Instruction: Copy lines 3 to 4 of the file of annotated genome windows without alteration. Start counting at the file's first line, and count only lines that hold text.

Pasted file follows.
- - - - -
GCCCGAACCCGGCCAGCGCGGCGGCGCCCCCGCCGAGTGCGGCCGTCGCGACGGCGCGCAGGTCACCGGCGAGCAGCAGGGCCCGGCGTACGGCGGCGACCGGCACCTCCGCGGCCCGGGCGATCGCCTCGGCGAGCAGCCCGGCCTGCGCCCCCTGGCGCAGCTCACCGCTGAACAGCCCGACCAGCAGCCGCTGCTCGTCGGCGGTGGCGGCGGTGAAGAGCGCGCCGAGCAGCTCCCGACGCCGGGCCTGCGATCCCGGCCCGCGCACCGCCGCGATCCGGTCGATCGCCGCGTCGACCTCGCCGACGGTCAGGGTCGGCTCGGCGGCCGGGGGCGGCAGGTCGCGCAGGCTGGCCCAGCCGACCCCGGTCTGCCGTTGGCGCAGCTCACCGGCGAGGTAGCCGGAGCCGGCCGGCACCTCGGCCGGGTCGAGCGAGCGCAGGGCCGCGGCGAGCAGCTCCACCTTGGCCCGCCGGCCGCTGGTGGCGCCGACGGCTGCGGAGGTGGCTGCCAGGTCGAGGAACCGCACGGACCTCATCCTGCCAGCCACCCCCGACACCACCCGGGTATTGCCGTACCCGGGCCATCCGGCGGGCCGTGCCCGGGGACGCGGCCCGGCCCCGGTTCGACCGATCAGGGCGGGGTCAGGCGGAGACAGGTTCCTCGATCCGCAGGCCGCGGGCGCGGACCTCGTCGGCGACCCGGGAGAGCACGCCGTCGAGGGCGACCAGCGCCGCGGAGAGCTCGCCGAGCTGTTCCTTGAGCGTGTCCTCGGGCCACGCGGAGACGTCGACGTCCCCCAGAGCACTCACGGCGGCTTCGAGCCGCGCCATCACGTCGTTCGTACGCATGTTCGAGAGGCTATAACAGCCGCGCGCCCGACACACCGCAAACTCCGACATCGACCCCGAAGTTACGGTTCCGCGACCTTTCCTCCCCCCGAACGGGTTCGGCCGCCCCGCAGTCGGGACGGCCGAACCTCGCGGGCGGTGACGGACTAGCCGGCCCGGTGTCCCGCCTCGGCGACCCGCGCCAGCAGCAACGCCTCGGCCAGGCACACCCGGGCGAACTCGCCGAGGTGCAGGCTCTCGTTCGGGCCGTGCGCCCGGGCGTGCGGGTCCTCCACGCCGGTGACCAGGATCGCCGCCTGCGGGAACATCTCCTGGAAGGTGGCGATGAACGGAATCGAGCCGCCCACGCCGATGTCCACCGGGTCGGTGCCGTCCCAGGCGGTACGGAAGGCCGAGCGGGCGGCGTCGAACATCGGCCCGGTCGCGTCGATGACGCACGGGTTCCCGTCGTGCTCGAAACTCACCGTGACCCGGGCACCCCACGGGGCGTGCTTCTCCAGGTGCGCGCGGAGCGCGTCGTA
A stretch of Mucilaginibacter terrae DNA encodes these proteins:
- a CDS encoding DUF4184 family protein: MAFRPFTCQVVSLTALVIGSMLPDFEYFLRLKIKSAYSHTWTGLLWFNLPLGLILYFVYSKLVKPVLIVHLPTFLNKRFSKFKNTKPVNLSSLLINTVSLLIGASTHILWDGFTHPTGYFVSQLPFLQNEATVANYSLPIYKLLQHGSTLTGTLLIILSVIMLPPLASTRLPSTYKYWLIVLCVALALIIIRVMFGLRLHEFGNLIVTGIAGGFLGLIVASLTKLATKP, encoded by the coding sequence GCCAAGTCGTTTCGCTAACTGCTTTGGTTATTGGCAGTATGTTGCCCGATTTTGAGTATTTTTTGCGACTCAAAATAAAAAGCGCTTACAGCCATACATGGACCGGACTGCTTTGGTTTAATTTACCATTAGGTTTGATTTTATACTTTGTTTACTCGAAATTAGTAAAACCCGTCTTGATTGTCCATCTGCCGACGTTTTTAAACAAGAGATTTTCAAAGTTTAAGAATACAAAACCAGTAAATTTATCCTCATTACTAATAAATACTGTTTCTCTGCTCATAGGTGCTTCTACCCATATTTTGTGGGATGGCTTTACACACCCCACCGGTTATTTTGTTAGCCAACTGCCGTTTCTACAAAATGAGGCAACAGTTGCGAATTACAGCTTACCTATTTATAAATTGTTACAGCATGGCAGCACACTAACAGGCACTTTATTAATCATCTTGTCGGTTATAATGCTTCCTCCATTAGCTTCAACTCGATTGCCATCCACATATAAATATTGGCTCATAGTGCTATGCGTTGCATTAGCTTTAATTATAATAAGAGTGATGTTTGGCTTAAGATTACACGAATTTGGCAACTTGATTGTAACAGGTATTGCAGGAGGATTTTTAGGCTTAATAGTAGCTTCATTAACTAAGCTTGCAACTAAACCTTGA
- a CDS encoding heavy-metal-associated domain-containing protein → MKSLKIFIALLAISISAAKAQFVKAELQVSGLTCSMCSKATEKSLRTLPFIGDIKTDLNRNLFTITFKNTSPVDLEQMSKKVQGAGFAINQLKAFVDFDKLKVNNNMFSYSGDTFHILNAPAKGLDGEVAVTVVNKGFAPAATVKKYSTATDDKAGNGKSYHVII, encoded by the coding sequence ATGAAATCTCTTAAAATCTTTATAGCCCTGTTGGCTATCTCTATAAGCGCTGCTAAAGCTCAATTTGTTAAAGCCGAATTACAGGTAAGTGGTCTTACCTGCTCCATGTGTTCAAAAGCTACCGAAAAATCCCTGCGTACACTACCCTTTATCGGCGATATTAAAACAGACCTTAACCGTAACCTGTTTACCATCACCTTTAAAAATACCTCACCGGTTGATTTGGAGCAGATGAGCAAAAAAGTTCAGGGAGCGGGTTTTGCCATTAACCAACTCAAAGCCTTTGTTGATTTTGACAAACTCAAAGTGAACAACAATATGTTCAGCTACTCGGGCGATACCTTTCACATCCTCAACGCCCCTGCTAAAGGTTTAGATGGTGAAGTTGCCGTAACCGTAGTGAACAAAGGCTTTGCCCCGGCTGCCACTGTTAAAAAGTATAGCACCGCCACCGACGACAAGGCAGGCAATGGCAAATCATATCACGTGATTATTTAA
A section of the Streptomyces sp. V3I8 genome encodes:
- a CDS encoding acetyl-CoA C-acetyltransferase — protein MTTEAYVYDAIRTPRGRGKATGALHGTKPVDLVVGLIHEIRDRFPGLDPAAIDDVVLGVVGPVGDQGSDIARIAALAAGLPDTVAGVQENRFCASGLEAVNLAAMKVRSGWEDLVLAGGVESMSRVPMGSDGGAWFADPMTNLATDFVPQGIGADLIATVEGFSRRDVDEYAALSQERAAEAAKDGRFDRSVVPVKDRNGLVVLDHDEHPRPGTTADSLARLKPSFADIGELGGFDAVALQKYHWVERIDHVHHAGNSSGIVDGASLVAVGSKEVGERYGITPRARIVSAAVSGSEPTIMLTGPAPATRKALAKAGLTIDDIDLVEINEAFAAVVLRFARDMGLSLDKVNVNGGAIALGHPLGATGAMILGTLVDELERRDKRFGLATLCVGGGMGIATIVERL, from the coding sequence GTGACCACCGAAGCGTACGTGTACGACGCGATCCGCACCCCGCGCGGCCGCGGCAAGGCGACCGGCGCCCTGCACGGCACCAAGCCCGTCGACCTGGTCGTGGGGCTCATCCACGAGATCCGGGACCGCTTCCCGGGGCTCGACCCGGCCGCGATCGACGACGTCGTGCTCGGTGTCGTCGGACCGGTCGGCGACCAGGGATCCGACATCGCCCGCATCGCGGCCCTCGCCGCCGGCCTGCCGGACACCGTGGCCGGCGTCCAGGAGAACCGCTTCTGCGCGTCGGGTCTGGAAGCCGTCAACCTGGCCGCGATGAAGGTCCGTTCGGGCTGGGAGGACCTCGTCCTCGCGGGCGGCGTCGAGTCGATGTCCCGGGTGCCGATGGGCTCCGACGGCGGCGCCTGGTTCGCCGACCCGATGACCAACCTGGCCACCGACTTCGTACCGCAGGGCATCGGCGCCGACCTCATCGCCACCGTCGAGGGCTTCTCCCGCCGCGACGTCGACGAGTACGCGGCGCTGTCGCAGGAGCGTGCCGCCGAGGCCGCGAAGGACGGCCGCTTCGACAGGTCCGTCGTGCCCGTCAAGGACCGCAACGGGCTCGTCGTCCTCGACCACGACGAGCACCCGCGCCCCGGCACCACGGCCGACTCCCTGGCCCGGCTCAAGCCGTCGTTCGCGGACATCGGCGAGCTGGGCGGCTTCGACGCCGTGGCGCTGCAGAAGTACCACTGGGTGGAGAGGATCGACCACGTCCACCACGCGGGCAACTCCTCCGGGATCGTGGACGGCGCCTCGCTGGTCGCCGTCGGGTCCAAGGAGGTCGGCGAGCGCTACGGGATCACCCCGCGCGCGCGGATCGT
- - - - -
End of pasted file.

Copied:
- a CDS encoding DUF4184 family protein: MAFRPFTCQVVSLTALVIGSMLPDFEYFLRLKIKSAYSHTWTGLLWFNLPLGLILYFVYSKLVKPVLIVHLPTFLNKRFSKFKNTKPVNLSSLLINTVSLLIGASTHILWDGFTHPTGYFVSQLPFLQNEATVANYSLPIYKLLQHGSTLTGTLLIILSVIMLPPLASTRLPSTYKYWLIVLCVALALIIIRVMFGLRLHEFGNLIVTGIAGGFLGLIVASLTKLATKP, encoded by the coding sequence GCCAAGTCGTTTCGCTAACTGCTTTGGTTATTGGCAGTATGTTGCCCGATTTTGAGTATTTTTTGCGACTCAAAATAAAAAGCGCTTACAGCCATACATGGACCGGACTGCTTTGGTTTAATTTACCATTAGGTTTGATTTTATACTTTGTTTACTCGAAATTAGTAAAACCCGTCTTGATTGTCCATCTGCCGACGTTTTTAAACAAGAGATTTTCAAAGTTTAAGAATACAAAACCAGTAAATTTATCCTCATTACTAATAAATACTGTTTCTCTGCTCATAGGTGCTTCTACCCATATTTTGTGGGATGGCTTTACACACCCCACCGGTTATTTTGTTAGCCAACTGCCGTTTCTACAAAATGAGGCAACAGTTGCGAATTACAGCTTACCTATTTATAAATTGTTACAGCATGGCAGCACACTAACAGGCACTTTATTAATCATCTTGTCGGTTATAATGCTTCCTCCATTAGCTTCAACTCGATTGCCATCCACATATAAATATTGGCTCATAGTGCTATGCGTTGCATTAGCTTTAATTATAATAAGAGTGATGTTTGGCTTAAGATTACACGAATTTGGCAACTTGATTGTAACAGGTATTGCAGGAGGATTTTTAGGCTTAATAGTAGCTTCATTAACTAAGCTTGCAACTAAACCTTGA
- a CDS encoding heavy-metal-associated domain-containing protein → MKSLKIFIALLAISISAAKAQFVKAELQVSGLTCSMCSKATEKSLRTLPFIGDIKTDLNRNLFTITFKNTSPVDLEQMSKKVQGAGFAINQLKAFVDFDKLKVNNNMFSYSGDTFHILNAPAKGLDGEVAVTVVNKGFAPAATVKKYSTATDDKAGNGKSYHVII, encoded by the coding sequence ATGAAATCTCTTAAAATCTTTATAGCCCTGTTGGCTATCTCTATAAGCGCTGCTAAAGCTCAATTTGTTAAAGCCGAATTACAGGTAAGTGGTCTTACCTGCTCCATGTGTTCAAAAGCTACCGAAAAATCCCTGCGTACACTACCCTTTATCGGCGATATTAAAACAGACCTTAACCGTAACCTGTTTACCATCACCTTTAAAAATACCTCACCGGTTGATTTGGAGCAGATGAGCAAAAAAGTTCAGGGAGCGGGTTTTGCCATTAACCAACTCAAAGCCTTTGTTGATTTTGACAAACTCAAAGTGAACAACAATATGTTCAGCTACTCGGGCGATACCTTTCACATCCTCAACGCCCCTGCTAAAGGTTTAGATGGTGAAGTTGCCGTAACCGTAGTGAACAAAGGCTTTGCCCCGGCTGCCACTGTTAAAAAGTATAGCACCGCCACCGACGACAAGGCAGGCAATGGCAAATCATATCACGTGATTATTTAA